Sunday, July 03, 2016

Smithsonian Folklife Festival, part II

As a mentioned, the Basque Country section was more vintage Folklife the way I like it. Cultural performances, lots of Traditional Artisans, and open Kitchen with food demonstrations, interactive activities for children, a dance hall, food and lots of informational placards to educate and make sense of the lay of the land.

I know very little about Basque culture and so I also found it particularly enlightening. One thing I did notice--no women! I've never been to a festival where I didn't see any women in the role of artisans. Granted, there were two displays where no one was present, one was a pottery display and other featured a loom, so it's possible there were women, but they were on a break.

 What I didn't get a picture of here were the giant bells attached to the men's backs creating a cacophonous raucous as they marched.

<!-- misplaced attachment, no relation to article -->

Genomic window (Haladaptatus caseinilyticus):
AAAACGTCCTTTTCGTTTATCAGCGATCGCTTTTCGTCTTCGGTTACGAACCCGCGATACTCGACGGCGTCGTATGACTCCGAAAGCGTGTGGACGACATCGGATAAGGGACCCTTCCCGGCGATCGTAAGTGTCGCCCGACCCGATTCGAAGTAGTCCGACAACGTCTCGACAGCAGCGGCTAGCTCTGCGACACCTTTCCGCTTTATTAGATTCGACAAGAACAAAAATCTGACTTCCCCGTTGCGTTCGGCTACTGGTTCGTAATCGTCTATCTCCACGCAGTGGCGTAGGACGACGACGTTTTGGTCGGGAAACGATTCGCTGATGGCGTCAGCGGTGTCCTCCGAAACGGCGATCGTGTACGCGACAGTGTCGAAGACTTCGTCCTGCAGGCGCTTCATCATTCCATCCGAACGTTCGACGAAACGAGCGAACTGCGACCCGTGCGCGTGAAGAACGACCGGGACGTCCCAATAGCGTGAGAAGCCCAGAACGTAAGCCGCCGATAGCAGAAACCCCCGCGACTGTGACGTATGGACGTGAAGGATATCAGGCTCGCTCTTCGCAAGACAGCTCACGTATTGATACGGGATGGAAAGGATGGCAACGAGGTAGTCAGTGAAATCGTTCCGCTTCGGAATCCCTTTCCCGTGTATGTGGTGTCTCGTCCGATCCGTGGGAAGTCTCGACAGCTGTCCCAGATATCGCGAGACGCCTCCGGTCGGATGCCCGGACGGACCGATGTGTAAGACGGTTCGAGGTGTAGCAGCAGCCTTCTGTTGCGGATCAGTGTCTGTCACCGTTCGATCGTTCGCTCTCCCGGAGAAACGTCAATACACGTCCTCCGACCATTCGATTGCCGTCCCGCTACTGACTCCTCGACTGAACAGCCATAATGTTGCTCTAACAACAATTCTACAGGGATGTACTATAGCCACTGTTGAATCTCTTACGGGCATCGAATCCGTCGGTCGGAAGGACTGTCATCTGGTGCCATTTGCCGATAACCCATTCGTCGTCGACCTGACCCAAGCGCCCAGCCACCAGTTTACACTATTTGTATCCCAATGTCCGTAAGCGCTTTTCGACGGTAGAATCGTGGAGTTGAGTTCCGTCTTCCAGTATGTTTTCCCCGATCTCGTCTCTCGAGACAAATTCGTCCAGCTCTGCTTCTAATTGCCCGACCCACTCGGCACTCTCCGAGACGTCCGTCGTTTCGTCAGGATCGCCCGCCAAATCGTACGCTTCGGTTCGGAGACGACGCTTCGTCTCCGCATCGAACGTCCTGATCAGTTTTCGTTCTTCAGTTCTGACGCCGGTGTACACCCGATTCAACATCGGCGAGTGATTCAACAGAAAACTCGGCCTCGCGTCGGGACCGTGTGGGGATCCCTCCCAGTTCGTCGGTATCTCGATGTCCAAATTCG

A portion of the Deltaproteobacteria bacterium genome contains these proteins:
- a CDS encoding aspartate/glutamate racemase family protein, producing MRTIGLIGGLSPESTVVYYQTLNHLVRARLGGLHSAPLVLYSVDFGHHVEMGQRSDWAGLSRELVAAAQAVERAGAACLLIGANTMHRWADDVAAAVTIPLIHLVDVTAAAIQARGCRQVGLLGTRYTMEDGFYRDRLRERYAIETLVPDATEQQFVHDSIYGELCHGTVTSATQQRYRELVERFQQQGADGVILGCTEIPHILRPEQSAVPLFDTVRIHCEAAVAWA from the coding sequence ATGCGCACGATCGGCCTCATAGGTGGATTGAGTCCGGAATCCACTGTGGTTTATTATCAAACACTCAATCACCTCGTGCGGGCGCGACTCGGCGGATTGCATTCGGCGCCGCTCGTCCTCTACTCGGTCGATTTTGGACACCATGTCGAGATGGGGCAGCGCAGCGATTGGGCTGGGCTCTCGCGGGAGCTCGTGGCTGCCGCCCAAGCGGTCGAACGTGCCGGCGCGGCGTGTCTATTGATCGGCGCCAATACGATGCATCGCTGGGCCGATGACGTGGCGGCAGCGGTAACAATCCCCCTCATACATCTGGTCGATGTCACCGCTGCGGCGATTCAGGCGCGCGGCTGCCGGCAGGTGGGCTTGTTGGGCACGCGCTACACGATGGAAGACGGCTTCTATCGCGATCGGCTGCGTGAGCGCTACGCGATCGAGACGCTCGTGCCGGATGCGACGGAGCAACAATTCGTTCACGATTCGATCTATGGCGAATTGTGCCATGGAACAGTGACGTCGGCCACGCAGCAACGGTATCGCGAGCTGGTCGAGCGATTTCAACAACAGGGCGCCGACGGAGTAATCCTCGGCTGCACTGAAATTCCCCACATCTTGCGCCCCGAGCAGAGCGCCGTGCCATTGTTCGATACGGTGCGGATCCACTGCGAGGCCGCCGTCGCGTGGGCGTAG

The entire costume was such a colorful and odd mix of components.
 The cooking display comes with an over surface mirror so you can watch the techniques. He was making a dish with squid and squid mushrooms.
 The format sometimes includes a translator like the gentleman on the right. Unfortunately, read the sign, you can't eat it.
 Amazing stone carver.
 CHEESE, Gromet!

 The artisan cheese-maker explains the process to his translator...
 These two had great chemistry.
 Then the translator explained the process to the guests.

 A large area dedicated to various aspects of shipbuilding.
 The craftsperson was willing to even give out his personal contact information to a local boat builder.
 Having the chance to interact with the artisans is a hallmark of the festival.
 Operating a trundle driven lathe.
 There were a lot of displays of local sports and traditional games.
 This structure was set up with a couple of sporting activities and the other side was a little arena for sport demonstrations.

A Bola-Jokoa rink.

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